On the side of Earth facing the moon , a tidal bulge occurs while on the opposite side although the gravitational attraction of the moon is less as it is farther away, the centrifugal force causes tidal bulge on the other side
Stages of Tides
|Stage I||Sea level rises over several hours & cover the intertidal zone – flood tide.|
|Stage II||Water rises to highest level – high tide.|
|Stage III||Sea level falls over several hours revealing intertidal zone – ebb tide.|
|Stage IV||Water level stops falling – low tide.|
- Alignment of three or more celestial bodies of same gravitational system in a line.
- Effects tides in form of variation between high tides & low tides.
a. Spring tide
- Sun , moon & earth are in line.
- Occur on full moon or new moon (no moon day)
- When there is greatest variation between high tide & low tide .
- High tide is higher than normal high tide & low tide is lower than normal low tide.
b. Neap tide
- Sun , Earth & Moon are at right angle.
- Occur when moon is at quarter phase.
- High tide lower than normal high tide & low tide higher than normal low tides.
Daily frequency of Tides
Earth rotates & moon revolve in same direction, hence in relative term wrt to moon earth take 24 hrs & 52 minutes to complete one rotation.
- 2 high tides & two low tides in a day (24.52 hours to be exact)=Semidiurnal
- Most enclosed water bodies & bodies away from open ocean experience only one high & one low tide .
- Movement of ocean water as a result of tidal action is known as a tidal current.
- In places of narrow coastal inlet these tidal currents flow rapidly through the mouth with greater height and velocity. For example in the Bay of Fundy, between Nova Scotia and New Brunswick of Canada, the difference between high and low tides is as high as 14m. Ports which utilize the tidal current for entry and exit of ships from the harbour are known as tidal ports.
Importance of Tides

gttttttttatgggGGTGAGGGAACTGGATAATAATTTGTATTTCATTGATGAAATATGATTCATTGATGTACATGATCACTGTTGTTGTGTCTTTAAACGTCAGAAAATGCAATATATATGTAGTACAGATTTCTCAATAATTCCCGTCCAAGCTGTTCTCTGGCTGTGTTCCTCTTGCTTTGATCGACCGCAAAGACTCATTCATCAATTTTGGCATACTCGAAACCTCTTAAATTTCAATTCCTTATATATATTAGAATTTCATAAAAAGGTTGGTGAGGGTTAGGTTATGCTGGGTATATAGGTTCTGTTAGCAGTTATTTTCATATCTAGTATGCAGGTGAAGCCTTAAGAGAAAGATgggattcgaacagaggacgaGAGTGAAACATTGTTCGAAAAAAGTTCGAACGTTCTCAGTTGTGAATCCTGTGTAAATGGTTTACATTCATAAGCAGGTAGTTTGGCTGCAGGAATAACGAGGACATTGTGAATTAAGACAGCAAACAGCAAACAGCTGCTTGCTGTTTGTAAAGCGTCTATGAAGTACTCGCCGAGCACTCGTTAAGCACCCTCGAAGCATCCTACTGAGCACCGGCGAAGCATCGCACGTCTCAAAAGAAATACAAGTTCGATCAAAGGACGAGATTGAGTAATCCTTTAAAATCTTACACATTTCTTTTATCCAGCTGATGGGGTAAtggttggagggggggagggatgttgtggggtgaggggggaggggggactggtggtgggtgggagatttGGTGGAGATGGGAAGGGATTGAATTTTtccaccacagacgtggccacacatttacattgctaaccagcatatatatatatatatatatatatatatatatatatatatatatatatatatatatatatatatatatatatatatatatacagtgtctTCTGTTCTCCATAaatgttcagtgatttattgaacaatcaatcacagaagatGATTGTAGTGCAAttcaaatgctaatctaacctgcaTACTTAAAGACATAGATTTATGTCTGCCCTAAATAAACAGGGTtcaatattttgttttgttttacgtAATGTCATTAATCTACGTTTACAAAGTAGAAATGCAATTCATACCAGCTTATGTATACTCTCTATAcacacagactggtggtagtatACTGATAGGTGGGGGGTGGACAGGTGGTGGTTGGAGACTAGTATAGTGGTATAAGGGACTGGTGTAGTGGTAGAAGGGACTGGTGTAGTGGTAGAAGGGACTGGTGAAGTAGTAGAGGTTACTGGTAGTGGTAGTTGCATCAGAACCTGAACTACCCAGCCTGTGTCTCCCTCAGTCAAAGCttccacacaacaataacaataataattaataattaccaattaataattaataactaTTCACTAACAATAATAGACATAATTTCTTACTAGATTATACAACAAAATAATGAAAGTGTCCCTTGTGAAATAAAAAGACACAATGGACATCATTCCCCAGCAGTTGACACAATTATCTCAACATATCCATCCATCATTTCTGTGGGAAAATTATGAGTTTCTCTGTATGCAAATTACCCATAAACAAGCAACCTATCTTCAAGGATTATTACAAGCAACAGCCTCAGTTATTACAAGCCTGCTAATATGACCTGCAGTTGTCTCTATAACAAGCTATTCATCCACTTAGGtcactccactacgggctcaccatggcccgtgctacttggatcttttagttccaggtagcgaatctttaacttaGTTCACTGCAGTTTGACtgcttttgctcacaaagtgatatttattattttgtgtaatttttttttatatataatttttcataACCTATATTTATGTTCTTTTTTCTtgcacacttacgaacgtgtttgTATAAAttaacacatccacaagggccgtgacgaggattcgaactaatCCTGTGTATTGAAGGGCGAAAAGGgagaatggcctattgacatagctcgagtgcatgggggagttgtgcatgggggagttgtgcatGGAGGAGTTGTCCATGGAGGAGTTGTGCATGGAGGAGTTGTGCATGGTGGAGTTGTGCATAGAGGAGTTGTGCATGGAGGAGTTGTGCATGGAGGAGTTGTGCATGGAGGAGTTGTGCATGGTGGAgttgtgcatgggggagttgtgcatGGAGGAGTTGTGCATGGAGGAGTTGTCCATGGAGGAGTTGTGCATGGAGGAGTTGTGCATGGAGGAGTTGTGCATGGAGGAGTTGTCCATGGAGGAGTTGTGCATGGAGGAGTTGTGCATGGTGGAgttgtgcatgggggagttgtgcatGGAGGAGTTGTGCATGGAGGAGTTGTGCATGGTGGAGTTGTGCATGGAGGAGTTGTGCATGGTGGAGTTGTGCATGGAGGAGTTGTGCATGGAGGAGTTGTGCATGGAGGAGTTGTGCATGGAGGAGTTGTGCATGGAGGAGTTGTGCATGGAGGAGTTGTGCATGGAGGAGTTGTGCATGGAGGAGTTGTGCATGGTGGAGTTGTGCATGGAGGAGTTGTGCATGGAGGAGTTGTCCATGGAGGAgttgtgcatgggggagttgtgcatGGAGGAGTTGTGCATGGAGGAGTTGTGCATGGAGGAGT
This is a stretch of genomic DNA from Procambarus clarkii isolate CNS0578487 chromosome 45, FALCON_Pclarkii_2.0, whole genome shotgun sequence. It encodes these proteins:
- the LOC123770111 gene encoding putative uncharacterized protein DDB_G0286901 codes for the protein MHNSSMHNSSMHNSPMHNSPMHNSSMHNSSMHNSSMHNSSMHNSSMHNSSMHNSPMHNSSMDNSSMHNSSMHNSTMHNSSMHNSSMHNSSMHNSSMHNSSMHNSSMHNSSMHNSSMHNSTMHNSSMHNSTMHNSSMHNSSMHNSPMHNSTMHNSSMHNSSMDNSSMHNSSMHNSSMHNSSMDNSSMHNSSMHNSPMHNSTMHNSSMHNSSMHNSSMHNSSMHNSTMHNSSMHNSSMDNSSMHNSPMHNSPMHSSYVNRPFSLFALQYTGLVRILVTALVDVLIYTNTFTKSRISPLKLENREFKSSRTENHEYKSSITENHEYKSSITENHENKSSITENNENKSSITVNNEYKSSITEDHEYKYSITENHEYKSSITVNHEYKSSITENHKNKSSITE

- Creates inter-tidal regions which have special ecology of their own. Eg : Sunderbans
- Since tides are caused by the earth-moon-sun positions which are known accurately, the tides can be predicted well in advance. This helps the navigators and fishermen plan their activities. Tidal flows are of great importance in navigation.
- Tidal heights are very important, especially near rivers and within estuaries having shallow ‘bars’ at the entrance, which helps ships and boats in entering into the harbour.
- Tides are also helpful in desilting the sediments and in removing polluted water from river estuaries.
- Tides are used to generate electrical power (in Canada, France, Russia, and China). A 3 MW tidal power project at Durgaduani in Sunderbans of West Bengal is under way.
5. Thermo-Haline Circulations
- Circulation because of the temperature & salinity of the ocean.
- Main driving force is freezing of water at Atlantic and salinity .
- First of all water goes to Polar Region ( Atlantic) . It interacts with the land which is very cold and freeze . When water freezes, it will increase the salinity of sub-surface water (because salt separates from water before freezing) .
- Subsurface water will become dense and goes further down. Consequently, it starts to flow as sub-surface cold current. It will come to South Atlantic ocean and from there to Indian and Pacific Ocean till the Bering Strait where it upwells .
- Then surface water starts to flow back .
Note : This process is very slow and time frame between downwelling and upwelling can take upto thousand years .
Impact of Climate Warming on this
- Due to climate change , more fresh water is being added in Atlantic . This will reduce the salinity which is the driving force behind whole process.
- Hence, climate change and global warming will negatively impact this circulation